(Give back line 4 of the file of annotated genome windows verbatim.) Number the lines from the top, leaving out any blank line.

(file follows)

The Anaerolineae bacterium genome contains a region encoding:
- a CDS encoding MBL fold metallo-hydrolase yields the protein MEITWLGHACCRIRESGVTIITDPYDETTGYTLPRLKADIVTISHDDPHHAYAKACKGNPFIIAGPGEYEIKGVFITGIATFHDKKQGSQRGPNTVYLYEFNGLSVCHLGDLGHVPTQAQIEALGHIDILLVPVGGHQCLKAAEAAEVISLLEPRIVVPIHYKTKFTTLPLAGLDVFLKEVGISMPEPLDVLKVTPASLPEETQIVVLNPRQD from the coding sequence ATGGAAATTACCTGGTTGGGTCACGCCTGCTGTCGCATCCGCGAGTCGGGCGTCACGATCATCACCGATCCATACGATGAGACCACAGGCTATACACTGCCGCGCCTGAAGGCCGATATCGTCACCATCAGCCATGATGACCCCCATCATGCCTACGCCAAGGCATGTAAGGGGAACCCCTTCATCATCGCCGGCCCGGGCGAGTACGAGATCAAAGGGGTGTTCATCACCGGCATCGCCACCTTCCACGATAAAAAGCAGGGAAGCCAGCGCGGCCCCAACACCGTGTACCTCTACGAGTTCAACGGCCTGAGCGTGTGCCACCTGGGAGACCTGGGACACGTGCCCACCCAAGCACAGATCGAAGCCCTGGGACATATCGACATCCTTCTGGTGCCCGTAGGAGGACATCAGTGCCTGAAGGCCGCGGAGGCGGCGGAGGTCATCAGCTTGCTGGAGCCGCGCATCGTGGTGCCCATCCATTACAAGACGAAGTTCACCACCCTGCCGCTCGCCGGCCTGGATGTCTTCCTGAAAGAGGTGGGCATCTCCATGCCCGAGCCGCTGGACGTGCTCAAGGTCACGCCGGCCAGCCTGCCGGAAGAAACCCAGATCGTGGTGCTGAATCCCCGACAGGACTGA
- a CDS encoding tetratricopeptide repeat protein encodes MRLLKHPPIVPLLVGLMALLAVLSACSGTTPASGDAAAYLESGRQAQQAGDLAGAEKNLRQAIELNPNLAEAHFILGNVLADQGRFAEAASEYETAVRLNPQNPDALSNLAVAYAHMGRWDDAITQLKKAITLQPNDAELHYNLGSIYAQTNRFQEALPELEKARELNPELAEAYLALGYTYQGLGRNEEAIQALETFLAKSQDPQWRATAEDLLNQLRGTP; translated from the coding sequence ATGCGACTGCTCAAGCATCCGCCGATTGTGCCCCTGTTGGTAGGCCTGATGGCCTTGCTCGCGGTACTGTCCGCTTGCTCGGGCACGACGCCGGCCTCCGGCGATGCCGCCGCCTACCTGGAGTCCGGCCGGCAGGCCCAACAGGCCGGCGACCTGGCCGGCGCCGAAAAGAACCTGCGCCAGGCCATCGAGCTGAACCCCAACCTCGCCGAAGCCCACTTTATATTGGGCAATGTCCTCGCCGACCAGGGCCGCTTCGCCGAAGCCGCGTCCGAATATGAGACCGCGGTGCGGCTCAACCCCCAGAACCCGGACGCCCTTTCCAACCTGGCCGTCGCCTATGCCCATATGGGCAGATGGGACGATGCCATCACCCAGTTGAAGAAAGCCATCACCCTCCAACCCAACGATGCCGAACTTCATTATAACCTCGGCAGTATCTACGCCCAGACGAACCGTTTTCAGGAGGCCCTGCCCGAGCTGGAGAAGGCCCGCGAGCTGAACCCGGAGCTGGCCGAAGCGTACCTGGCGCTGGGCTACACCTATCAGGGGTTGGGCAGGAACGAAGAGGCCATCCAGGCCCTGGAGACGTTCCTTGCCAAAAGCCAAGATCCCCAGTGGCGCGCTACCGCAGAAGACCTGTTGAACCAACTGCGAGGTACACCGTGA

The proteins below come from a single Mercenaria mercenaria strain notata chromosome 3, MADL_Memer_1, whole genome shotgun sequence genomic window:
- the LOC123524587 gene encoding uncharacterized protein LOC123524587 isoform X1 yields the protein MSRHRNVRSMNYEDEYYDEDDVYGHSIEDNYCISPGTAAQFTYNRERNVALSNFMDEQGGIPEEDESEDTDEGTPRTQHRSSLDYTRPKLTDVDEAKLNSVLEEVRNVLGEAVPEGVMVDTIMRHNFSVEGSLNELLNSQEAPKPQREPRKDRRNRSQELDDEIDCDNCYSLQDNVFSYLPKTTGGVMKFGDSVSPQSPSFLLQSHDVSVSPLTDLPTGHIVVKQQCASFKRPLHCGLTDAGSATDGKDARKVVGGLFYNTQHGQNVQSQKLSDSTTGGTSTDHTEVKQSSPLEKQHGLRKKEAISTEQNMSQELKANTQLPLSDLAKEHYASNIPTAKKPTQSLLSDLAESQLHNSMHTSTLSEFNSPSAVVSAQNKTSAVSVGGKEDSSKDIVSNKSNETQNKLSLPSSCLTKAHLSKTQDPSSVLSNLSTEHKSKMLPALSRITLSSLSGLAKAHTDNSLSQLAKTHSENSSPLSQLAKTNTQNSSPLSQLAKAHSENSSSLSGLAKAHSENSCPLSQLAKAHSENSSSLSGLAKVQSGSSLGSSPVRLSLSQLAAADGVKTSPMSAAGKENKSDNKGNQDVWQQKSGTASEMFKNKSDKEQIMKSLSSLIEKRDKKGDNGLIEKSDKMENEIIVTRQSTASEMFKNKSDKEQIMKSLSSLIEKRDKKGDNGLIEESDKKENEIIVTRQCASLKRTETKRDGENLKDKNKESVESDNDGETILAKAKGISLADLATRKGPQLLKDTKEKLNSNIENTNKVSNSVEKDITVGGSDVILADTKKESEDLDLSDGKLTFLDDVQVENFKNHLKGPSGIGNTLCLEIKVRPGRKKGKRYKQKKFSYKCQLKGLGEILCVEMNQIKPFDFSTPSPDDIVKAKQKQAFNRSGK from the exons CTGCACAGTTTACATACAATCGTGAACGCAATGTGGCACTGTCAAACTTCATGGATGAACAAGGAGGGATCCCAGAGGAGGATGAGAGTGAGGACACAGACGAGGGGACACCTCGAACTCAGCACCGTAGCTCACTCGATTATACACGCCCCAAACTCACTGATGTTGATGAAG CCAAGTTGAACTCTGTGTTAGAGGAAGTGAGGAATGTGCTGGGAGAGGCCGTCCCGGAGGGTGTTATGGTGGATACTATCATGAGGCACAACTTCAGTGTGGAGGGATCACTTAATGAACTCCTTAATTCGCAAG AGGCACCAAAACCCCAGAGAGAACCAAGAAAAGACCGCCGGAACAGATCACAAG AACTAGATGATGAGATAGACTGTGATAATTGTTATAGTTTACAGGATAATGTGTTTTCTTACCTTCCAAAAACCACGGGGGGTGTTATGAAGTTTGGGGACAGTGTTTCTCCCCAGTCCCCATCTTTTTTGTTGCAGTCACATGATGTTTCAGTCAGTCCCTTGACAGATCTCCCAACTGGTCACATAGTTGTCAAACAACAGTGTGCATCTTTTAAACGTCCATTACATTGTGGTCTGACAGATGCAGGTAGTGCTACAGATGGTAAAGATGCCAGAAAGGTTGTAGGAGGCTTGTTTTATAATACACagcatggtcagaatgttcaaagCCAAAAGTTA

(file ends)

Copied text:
The proteins below come from a single Mercenaria mercenaria strain notata chromosome 3, MADL_Memer_1, whole genome shotgun sequence genomic window: